Police arrested a third person in connection with last week’s beatings of homeless men in Fort Lauderdale, a city official said Monday night.
“There was another arrest made in the case,” said city spokesman David Hébert. He had no other information about the person’s identity.
Earlier Monday, 17-year-old Thomas Daugherty made his first appearance at the Broward County Courthouse.
The teenager with dark, bushy hair and a soft, childlike face cried while looking over his shoulder toward his mother, who sat alone in back of the courtroom. He would not be going home with .
Daugherty and friend Brian Hooks, 18, face allegations of murder and aggravated battery after a predawn beating spree Thursday in Fort Lauderdale that left one homeless man dead and two hospitalized.
A county judge refused to release Daugherty to home detention on Monday and ordered that he remain in juvenile detention for 21 days. Hooks’ hearing was rescheduled for today after his attorney, Jeremy Kroll, failed to appear in court. Hooks is being held in the Broward County Jail.
Judge Steven DeLuca also signed an order for a psychological evaluation of Daugherty, whom friends call Tommy. Daugherty is being treated as a juvenile, and prosecutors have not yet decided whether he will be charged as an adult.
The sight of saddened, shackled Daugherty clashed with images caught on a Las Olas Boulevard surveillance tape of an aggressive youth beating a defenseless homeless man with a baseball bat last week.
“He’s totally overwhelmed, scared, confused,” said Daugherty’s attorney Bob Nichols, who is handling the case with law partner Jerry Williams. “He doesn’t act like a thug. He’s just a very nice, average, middle-class teenager.”
Daugherty, who alternated between his mother’s home in Tennessee and his father’s home in the Plantation Isles neighborhood, recently dropped out of high school and had been enrolled in a local vocational school, Nichols said.
Students who attended South Plantation High with Daugherty until this past winter vacation when he returned to Tennessee described him as a “good kid,” a “sweet kid.”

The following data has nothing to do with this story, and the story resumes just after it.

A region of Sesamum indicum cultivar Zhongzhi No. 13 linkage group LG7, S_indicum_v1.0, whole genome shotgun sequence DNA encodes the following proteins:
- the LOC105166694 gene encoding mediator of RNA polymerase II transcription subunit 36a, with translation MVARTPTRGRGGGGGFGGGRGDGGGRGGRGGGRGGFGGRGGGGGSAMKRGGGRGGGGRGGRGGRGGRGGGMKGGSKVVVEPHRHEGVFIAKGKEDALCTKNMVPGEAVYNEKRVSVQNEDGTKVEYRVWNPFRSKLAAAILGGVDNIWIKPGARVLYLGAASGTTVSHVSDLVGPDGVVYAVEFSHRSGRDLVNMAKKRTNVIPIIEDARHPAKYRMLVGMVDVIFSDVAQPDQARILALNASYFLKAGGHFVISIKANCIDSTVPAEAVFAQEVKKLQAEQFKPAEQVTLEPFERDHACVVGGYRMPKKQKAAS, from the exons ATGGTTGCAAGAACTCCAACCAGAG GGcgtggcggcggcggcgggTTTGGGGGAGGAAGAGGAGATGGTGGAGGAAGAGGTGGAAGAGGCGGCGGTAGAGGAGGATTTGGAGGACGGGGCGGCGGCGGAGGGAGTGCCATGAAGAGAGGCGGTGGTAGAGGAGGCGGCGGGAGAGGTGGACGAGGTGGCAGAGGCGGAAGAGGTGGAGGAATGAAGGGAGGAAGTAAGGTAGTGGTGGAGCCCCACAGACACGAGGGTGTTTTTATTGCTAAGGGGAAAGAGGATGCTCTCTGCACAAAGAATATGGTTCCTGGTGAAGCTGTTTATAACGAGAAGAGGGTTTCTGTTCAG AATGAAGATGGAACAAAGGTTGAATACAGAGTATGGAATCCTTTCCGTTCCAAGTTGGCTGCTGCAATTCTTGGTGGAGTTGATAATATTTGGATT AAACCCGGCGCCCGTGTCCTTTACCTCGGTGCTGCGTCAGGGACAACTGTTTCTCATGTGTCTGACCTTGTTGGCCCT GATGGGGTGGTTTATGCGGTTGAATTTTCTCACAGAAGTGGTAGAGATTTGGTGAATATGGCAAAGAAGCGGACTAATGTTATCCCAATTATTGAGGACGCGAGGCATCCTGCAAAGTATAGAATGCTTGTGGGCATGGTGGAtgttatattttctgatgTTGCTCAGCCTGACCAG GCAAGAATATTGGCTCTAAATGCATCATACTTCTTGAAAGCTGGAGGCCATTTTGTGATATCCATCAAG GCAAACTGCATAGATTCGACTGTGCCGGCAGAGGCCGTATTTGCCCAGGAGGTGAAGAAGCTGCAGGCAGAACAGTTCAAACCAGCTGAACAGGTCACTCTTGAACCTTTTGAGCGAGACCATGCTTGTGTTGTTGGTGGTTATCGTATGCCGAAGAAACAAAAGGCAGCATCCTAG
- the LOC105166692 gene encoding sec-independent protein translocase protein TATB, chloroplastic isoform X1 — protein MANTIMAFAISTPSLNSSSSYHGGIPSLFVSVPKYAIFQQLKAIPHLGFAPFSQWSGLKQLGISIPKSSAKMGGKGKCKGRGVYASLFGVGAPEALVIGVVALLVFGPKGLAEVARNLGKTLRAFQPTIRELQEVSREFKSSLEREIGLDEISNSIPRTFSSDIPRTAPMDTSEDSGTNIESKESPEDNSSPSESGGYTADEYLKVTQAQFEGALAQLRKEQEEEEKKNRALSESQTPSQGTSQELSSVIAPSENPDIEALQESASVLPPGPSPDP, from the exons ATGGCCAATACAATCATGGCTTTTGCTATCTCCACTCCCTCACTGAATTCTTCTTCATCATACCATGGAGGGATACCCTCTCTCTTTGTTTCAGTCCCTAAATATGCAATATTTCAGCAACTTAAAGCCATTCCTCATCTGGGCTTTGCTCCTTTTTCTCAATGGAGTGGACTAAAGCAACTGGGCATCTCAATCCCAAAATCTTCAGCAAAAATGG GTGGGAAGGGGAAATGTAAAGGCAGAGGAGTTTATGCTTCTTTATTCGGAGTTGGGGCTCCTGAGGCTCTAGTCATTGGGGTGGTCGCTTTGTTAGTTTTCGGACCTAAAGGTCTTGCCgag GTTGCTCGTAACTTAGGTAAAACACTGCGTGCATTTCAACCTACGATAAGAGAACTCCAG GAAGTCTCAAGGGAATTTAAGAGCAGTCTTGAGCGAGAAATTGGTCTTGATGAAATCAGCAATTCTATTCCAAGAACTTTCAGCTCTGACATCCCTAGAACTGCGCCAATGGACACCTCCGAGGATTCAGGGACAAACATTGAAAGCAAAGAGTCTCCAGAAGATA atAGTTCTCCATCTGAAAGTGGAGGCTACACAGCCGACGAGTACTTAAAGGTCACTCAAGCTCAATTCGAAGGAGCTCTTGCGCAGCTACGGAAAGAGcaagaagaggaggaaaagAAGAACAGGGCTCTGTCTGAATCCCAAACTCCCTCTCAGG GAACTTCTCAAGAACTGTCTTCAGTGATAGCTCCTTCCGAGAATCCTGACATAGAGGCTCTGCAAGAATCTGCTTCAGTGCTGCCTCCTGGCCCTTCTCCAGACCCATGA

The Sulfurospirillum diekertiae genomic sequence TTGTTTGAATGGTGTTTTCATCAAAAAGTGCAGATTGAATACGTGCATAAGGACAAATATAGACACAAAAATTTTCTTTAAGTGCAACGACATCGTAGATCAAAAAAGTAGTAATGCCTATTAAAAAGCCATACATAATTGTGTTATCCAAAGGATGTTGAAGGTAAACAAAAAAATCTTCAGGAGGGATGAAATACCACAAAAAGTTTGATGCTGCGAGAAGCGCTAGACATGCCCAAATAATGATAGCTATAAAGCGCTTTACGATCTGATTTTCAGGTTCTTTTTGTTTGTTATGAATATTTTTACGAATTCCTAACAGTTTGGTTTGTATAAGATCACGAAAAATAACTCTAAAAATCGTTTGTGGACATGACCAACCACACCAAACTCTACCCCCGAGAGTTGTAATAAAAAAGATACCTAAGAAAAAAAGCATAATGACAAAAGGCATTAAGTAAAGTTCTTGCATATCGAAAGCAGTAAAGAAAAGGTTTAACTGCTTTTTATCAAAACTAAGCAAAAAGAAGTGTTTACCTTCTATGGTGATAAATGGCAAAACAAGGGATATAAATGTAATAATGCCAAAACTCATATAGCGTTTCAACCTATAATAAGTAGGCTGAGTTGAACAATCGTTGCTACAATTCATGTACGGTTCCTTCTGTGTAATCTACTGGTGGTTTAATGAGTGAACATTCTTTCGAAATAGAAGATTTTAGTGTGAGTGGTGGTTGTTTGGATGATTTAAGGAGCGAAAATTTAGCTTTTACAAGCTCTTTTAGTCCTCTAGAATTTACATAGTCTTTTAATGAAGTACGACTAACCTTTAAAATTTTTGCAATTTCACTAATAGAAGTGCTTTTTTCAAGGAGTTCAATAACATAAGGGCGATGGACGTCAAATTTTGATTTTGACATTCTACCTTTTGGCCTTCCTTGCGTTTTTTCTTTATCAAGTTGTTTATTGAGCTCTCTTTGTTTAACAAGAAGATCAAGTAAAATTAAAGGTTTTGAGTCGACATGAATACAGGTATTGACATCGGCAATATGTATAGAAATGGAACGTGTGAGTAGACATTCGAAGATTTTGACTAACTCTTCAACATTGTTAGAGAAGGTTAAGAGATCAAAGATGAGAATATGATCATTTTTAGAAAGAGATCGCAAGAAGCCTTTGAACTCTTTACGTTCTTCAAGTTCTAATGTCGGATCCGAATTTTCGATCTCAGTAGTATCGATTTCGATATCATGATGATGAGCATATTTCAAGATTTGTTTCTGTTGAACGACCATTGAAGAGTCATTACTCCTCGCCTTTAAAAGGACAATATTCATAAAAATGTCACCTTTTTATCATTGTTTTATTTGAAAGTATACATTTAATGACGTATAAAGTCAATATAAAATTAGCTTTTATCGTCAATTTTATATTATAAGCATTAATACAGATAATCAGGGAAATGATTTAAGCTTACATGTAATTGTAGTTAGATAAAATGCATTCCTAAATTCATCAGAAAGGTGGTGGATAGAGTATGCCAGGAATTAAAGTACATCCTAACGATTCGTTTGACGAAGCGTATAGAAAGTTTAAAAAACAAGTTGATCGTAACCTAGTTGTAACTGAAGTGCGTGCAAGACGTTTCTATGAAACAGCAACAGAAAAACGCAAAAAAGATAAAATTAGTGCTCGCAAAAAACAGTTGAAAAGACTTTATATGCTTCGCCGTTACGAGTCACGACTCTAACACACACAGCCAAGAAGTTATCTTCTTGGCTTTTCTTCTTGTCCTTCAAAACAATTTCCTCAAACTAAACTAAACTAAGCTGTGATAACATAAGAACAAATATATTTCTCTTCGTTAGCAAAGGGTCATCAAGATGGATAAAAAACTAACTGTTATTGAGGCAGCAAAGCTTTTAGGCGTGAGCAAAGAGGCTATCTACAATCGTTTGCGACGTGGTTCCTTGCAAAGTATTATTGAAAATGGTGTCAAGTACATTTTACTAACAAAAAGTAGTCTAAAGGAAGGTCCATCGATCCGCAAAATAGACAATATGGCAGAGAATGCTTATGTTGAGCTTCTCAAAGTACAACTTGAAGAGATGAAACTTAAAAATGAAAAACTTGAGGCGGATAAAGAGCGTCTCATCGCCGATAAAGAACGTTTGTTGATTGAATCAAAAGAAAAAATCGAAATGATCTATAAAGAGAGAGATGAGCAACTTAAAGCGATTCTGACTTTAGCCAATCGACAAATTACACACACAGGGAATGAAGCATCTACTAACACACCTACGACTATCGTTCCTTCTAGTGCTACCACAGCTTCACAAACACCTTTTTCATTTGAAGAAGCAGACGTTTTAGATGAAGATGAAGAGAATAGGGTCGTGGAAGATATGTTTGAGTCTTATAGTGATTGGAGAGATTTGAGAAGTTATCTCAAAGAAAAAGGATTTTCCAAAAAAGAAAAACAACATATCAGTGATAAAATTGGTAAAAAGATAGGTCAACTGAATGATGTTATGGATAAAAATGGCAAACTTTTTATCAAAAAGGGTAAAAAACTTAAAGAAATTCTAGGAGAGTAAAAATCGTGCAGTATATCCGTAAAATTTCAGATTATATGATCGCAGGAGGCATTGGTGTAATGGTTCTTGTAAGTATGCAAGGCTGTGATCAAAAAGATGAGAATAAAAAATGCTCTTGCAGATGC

“Tommy has defended people,” Emily Becks, 15, said Monday while hanging out by the lake at Plantation Heritage Park near the suspects’ homes.
She said she once saw Daugherty stick up for another student who was being verbally bullied.
Jaclyn Mount, 16, has played pool with Daugherty in his garage.
“They’re not bad kids,” she said of Daugherty and Hooks. “If I didn’t see the videotape I wouldn’t have believed it.”
Holly Keegan, a 2004 graduate of South Plantation High, was moved to tears when she saw the videotape.
“I thought it was so disturbing that you could do that for the hell of it,” said the 20-year-old student of the University of North Florida in Jacksonville, who once had a geometry class with Hooks. “He didn’t seem like someone who would go beat bums up for the hell of it.”
Keegan said she remembers Hooks as a guy who partied and skateboarded, drove a black truck and had a lot of friends.
“Even though he can be annoying and stupid,” Keegan said, “he really is a nice kid.”
Shortly after the attacks that occurred within three hours and four miles of one another, the two teens left the state. Within 48 hours, two witnesses signed statements describing the fatal assault of Norris Gaynor, 45. Daugherty and Hooks surrendered to police Sunday.
The first victim was Jacques Pierre, 58, beaten at 1:20 a.m. as he slept on the downtown Fort Lauderdale campus of Florida Atlantic University and Broward Community College. That attack was caught on tape and led to nationwide telecasts, prompting a surge of tips to police from students, parents and neighbors who said they knew the teens.
Gaynor, the second victim, was attacked about an hour later as he slept on a park bench across the street from the Broward Center for the Performing Arts. The third report came in just after 4 a.m., when an injured Raymond Perez, 49, crawled from the garden at Church by the Sea and flagged down a crew of firefighters.
Daugherty’s attorney, Nichols, said he spent an extensive amount of time speaking with Daugherty before his surrender. He said he came away with the impression of a respectful, well-spoken teenager who has never been in trouble before.
“He had a clean record at all of the schools he’s been at,” Nichols said. “He hasn’t been a disciplinary problem. He’s never been in front of a juvenile judge. He’s never had a criminal accusation. He’s squeaky clean.”
Daugherty watched as his mother, Bridget, left the courtroom Monday. She gestured toward her teary-eyed son and whispered, “I love you.”
Staff Writers Susannah Bryan and Lisa Huriash contributed to this report.
All of this stuff took place a few blocks from where I was living 2 months ago, and where my brother was living homeless, up to about 4 months ago. Premeditated Murder? I think trying them as adults is just fine, thanks. I see a lot of red when I think of someone preying on the mentally ill or just plain down on their luck. However, I see what happened as inevitable… the homeless population in Fort Lauderdale is *everywhere*. When I lived there, I was solicited for money on an average of every three blocks, and the sickly, drunken begging went from polite to too-close-for-comfort a few times.